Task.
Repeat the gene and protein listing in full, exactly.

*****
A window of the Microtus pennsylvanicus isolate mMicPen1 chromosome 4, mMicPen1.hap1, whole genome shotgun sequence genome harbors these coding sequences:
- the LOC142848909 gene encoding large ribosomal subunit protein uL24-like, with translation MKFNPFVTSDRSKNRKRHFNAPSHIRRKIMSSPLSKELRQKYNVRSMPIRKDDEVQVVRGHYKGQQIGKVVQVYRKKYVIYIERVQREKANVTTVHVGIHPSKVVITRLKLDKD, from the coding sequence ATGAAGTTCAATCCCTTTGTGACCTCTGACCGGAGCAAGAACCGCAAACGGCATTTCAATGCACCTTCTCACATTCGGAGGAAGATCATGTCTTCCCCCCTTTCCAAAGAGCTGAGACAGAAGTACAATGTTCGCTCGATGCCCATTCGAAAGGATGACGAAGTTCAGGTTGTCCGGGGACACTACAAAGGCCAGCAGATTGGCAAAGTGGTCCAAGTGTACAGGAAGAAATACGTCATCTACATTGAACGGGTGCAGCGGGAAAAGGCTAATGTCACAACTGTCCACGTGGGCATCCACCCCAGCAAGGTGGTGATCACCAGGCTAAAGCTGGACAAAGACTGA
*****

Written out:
A window of the Microtus pennsylvanicus isolate mMicPen1 chromosome 4, mMicPen1.hap1, whole genome shotgun sequence genome harbors these coding sequences:
- the LOC142848909 gene encoding large ribosomal subunit protein uL24-like, with translation MKFNPFVTSDRSKNRKRHFNAPSHIRRKIMSSPLSKELRQKYNVRSMPIRKDDEVQVVRGHYKGQQIGKVVQVYRKKYVIYIERVQREKANVTTVHVGIHPSKVVITRLKLDKD, from the coding sequence ATGAAGTTCAATCCCTTTGTGACCTCTGACCGGAGCAAGAACCGCAAACGGCATTTCAATGCACCTTCTCACATTCGGAGGAAGATCATGTCTTCCCCCCTTTCCAAAGAGCTGAGACAGAAGTACAATGTTCGCTCGATGCCCATTCGAAAGGATGACGAAGTTCAGGTTGTCCGGGGACACTACAAAGGCCAGCAGATTGGCAAAGTGGTCCAAGTGTACAGGAAGAAATACGTCATCTACATTGAACGGGTGCAGCGGGAAAAGGCTAATGTCACAACTGTCCACGTGGGCATCCACCCCAGCAAGGTGGTGATCACCAGGCTAAAGCTGGACAAAGACTGA